Thinking of making the swap to unpaper towels? Honestly, it’s easier than you think and you can make your own reusable paper towels in 15 minutes!
I made the switch to unpaper towels in 2018 and it has been WAY easier to keep up with then I thought it would be. Here’s what happened…
A few years ago, I woke up one day and was suddenly grossed out by all the paper towels we were using in our family. I’m not sure what it was, but that day something clicked and I realized that (at least for us) cutting down on paper towel usage OR eliminating it all together was a small thing we could do in our home to help reduce waste.
So, I mentioned it to Jeff and put the paper towels we already had under the sink for the weekend, just to see if we could actually do it. I mean, it didn’t seem like it would be that hard. BUT at the same time, paper towels are so convenient and we really used them out of habit for pretty much everything from cleaning and spills to wiping down Hayes’ face after meals.
Long story short, we tried it that weekend and never looked back. It was honestly way, way easier than I thought it would be to make the switch. And one of the key reasons why it was so easy was because we already had what we needed to get started: dishcloths, and lots of them.
But then I got to thinking, what if you don’t have any dishcloths handy already (or you only have a couple) to make the switch easier. And that’s how these DIY reusable paper towels came about. I say ‘paper towels’, but they’re actually made of fabric – no paper at all. Even better than being made of fabric though, they’re made of fabric scraps to further eliminate waste AND help anyone who’s interested, get started right now…in 15 minutes (or less)!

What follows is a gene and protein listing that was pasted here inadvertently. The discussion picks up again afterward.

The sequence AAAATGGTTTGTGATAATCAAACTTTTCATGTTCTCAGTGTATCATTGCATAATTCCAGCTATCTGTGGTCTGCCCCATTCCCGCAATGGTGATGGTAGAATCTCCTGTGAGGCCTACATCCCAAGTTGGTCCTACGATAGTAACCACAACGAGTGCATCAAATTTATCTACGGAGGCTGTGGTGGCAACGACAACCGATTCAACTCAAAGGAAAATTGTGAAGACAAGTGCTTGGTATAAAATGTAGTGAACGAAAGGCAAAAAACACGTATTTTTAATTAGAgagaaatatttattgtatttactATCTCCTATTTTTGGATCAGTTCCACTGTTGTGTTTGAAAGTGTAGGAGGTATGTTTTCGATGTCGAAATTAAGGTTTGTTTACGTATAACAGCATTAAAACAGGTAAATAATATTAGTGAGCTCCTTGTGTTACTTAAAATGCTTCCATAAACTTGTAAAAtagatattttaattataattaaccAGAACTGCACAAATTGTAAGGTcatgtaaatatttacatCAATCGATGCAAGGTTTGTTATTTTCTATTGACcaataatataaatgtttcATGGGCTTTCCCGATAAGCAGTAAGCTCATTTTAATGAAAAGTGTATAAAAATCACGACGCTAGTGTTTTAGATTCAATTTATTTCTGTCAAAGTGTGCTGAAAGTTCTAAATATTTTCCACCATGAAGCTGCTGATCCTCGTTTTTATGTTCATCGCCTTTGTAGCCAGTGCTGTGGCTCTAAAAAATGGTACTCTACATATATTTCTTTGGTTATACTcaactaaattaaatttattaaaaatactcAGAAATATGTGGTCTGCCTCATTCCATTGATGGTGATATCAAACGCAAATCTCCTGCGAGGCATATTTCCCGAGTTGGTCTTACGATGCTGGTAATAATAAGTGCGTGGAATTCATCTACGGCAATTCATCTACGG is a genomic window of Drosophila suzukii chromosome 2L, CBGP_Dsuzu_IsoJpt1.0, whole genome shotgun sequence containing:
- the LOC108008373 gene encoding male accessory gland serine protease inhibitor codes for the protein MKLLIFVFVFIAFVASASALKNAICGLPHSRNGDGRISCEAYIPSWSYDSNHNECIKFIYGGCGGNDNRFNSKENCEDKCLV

Did I mention there are two version of these DIY reusable paper towels as well – a sewn version AND a no-sew version! Click through for both tutorials and let me know what you think.
While I was putting this post together, I noticed a handful of tutorials out there for DIY unpaper towels that snap together and take the shape of a regular paper towel roll that you can put on an actual paper towel holder, etc.
When it comes to a project like this, that really just needs to be functional, I personally gravitate towards the easiest option. And that’s what today’s tutorial is. But if you like the idea of a snap roll, there are some great tutorials out there. Wanted to mention that in case you’re looking for different option.
That said, let’s get to the tutorials…
Reusable Paper Towels DIY Materials Needed
- fabric scraps*
- thread, pins and a sewing machine (for a no-sew option, use hemming tape)
- iron ruler
*Towel fabric from ratty old hand towels and old cotton or flannel t-shirts are great options if you’re looking to create super absorbent towels for big spills, etc. But if you don’t have any absorbent scrap fabric like this, simply use whatever scraps you have.
I used scrap linen from a previous project for the backing to balance out the absorbency on one side and something good for glass cleaning, etc on the other side. But you can use pretty much any fabric you have on hand – as long as it absorbs liquids in some capacity.
In this case, it’s better to use any fabric scraps you have available than going out and buying more fabric. It saves money to use scraps and cuts down on the waste you are creating by reusing something you already have.
How to Make Reusable Paper Towels
1. Measure and cut.
Measure two pieces of 10” x 15” fabric (this can be an absorbent piece and a linen, two absorbent fabrics, etc – again, just use whatever you have on hand). Then cut.
If you don’t have enough, you can do different measurements. Just make sure your two sides are the same size. I’ve found 10 inch squares are a great size too.
2. Pin the two fabric pieces together and sew.
Put your sides face to face and pin along the edge. Sew all sides 1/4” from the the edge but be sure to leave a small gap to turn the towel inside out!